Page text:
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Small Business in America - Narrative Trends

June 27, 2022Evan Robert
Photo by Dan Burton on Unsplash

If you've ever listened to a campaign speech, you've probably heard it said: "Small Businesses are the backbone of our economy." This statement is more than just an overused political rallying cry, however. The U.S. Small Business Administration states that small businesses account for 44 percent of total U.S. economic activity and employ almost half of the country. Apart from just the numbers, narrative intelligence from U.S. Congress and U.S. Media tracks the dialogue from the Capitol and the newsroom.

Amplifiers of the small business narrative in U.S. Congress by committee

An uneven playing field:

Out of the 68 congressional members amplifying the Small Business narrative, 12 used the term "playing field" when talking about small businesses. This phrase undoubtedly refers to the uneven playing field on which small-scale companies play with big corporations. While the American economy depends on small businesses, this doesn’t necessarily mean that they are able to seriously compete with major companies. The phrase “playing field” reflects language used in Amy Klobuchar (D-MN) and Chuck Grassley (R-IA)'s American Innovation and Choice Online Act. The act intends to increase competitive standing for small businesses and specifically mentions “leveling the playing field” with big businesses. Keyword analysis presents just the kind of issues that Congressional members believe are making the field uneven.  

Supply chain is mentioned as the top phrase related to Small Business in Congress

While financial strain from the supply chain crisis isn't unique to small businesses, in many ways, the severity of it is. 23 different senators and representatives have echoed this concern by mentioning "supply chain" along with "small business" on social media. This is likely due to the disproportionate impact that supply chain issues have had on small business owners. A survey from Skynova of 775 small business owners shows that Small Businesses are likely impacted the most by supply chain issues. Results showed that the products or services of 70% of the business owners were directly affected by the crisis. Looking at narrative trends makes it clear that Congress has connected the dots on how supply chain issues are hurting small businesses.

U.S. Media keyword mentions related to small business

Gas prices are also a part of the small business conversation, coming in with the highest volume of mentions in U.S. media other than “small business”. This is yet another issue that affects everyone, but hurts small business owners even more. From a landscaper having to fork over $5 a gallon for gas to mow the lawn to a plumber driving around a gas-guzzling van, the gas prices are stinging more than ever.

The narrative highlights issues that have hurt big businesses badly - but small businesses worse. In response, Congress has started moving towards a few options that might just take the pressure off.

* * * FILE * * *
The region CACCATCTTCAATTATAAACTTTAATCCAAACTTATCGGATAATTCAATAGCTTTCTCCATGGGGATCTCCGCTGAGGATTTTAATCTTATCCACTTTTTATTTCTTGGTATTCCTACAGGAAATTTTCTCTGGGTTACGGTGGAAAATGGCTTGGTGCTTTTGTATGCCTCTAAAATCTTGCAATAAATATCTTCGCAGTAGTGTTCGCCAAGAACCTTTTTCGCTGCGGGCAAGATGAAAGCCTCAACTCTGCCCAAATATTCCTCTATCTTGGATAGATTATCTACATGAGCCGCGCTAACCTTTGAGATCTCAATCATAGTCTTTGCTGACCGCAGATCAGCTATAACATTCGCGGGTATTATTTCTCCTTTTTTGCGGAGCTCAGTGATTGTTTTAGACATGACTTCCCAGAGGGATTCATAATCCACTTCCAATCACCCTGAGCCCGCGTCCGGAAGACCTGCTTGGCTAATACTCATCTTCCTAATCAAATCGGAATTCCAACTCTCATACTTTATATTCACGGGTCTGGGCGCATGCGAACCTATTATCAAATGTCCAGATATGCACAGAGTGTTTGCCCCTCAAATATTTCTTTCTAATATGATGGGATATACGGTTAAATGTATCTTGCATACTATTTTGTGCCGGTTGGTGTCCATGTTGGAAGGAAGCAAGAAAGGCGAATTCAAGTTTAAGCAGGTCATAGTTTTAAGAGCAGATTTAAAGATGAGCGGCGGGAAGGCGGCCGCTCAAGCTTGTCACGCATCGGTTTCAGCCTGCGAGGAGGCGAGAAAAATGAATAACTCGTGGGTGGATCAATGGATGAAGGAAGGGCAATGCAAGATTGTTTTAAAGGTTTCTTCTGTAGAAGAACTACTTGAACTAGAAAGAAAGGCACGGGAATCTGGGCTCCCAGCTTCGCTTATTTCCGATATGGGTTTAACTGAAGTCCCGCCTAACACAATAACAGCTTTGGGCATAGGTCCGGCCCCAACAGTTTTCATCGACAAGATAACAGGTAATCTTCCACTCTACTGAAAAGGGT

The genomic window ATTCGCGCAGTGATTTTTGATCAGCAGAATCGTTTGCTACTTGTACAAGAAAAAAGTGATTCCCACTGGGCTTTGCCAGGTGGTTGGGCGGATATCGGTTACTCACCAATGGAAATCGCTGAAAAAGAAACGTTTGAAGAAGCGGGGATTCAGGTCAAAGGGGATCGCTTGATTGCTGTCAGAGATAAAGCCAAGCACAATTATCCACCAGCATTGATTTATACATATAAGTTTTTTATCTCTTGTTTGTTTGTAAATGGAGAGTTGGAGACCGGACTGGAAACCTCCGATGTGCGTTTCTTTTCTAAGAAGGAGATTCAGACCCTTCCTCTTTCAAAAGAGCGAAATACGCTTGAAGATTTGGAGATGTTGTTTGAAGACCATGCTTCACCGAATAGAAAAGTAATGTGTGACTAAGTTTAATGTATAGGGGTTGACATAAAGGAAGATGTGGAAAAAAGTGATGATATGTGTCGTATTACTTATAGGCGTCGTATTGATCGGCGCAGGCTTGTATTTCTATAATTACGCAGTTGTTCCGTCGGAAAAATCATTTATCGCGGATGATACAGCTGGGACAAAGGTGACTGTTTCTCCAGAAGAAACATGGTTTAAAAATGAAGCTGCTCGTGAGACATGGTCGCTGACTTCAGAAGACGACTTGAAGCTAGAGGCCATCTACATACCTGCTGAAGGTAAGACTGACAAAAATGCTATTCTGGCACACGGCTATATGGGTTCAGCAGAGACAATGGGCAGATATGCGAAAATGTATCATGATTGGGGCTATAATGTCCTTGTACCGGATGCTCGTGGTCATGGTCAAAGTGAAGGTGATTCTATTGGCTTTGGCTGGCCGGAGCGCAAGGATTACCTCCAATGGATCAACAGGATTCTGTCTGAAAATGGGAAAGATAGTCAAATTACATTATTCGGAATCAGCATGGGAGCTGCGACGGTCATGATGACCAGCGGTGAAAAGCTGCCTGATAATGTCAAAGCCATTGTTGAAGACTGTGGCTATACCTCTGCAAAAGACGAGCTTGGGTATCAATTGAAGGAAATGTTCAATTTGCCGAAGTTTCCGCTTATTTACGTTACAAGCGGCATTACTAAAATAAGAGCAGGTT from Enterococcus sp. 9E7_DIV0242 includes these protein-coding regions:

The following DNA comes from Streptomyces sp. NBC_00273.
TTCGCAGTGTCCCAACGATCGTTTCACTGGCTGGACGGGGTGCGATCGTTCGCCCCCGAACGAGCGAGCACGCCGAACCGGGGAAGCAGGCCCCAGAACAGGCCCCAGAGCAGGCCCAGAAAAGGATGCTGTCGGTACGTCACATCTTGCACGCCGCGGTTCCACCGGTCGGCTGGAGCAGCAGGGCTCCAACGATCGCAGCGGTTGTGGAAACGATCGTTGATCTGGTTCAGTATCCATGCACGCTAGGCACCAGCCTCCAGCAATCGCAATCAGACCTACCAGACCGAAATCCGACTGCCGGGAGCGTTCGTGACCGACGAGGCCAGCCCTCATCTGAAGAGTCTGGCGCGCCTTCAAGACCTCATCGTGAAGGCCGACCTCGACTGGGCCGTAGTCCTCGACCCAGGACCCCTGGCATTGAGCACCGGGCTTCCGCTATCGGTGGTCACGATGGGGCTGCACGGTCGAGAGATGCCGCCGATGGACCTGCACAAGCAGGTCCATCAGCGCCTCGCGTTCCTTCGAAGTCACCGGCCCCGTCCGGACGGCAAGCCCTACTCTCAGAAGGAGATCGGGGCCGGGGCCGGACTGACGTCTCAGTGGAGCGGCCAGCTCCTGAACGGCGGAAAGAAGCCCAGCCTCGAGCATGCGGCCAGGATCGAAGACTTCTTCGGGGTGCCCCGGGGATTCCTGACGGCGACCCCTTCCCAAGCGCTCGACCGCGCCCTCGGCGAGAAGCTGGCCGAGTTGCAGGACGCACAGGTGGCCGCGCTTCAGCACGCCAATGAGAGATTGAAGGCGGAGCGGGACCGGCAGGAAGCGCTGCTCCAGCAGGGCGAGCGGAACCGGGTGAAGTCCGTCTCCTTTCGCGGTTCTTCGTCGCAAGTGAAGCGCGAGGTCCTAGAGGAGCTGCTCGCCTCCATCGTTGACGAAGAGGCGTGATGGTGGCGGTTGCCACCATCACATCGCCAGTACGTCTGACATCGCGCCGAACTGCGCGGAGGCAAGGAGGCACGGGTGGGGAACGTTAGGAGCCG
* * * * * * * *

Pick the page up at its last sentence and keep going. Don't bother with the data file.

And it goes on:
Legislative solutions:

As Congress scrambles for solutions to the economic crisis, trend data shows the kind of message that it is trying to send. In Congress, notable mentions among congressmen include "Ocean shipping" (68 mentions) and "shipping reform" (58 mentions). This refers to the Ocean Shipping Reform Act, a law that President Biden signed on June 16th to prevent international ocean carriers from "unreasonably declining American cargo." Similar to the American Innovation and Choice Online Act, this law uses the language of "leveling the playing field" to refer to its intention to help American importers and exporters.

Mentions of “student debt” peak on the day Biden signs the Ocean Shipping Reform Act

Another angle to help out small businesses in U.S. Congress is student debt forgiveness. On June 22nd, Student debt became the most used phrase in coordination with small businesses. This comes after the Biden administration agreed to cancel $6 billion in student loan debt for borrowers who claimed their colleges defrauded them.

While student debt may seem a peripheral issue to small business struggles, a study by the Federal Reserve Bank of Philadelphia estimates the impact of student loans on small business creation. This study claims that an 8 percent increase in total student debt levels equates to a 14 percent decrease in small businesses per county. Potential small business owners have a very difficult time getting loans if they have outstanding student loans, closing the door for opportunity. For this reason, Congress has turned to debt forgiveness, a policy that has been significantly mentioned in relation to small businesses.

Finally, U.S. media points to a tax holiday as a potential solution with 154 mentions. The Biden Administration called on Congress Wednesday to pass a gas tax holiday that would run through September. Despite the 18.4 cent-per-gallon discounts that would result from this move, some experts are saying that this may only exacerbate supply-demand imbalances. 


The same issues that are hurting everyone's wallets are probably hurting small businesses a lot more. Trends in U.S. Congress present a narrative that, in more than one way, the playing field is not even. Using narrative intelligence, it becomes clear how Congress is shaping the conversation about the state of small businesses in America, and what legislative solutions it is pointing towards.

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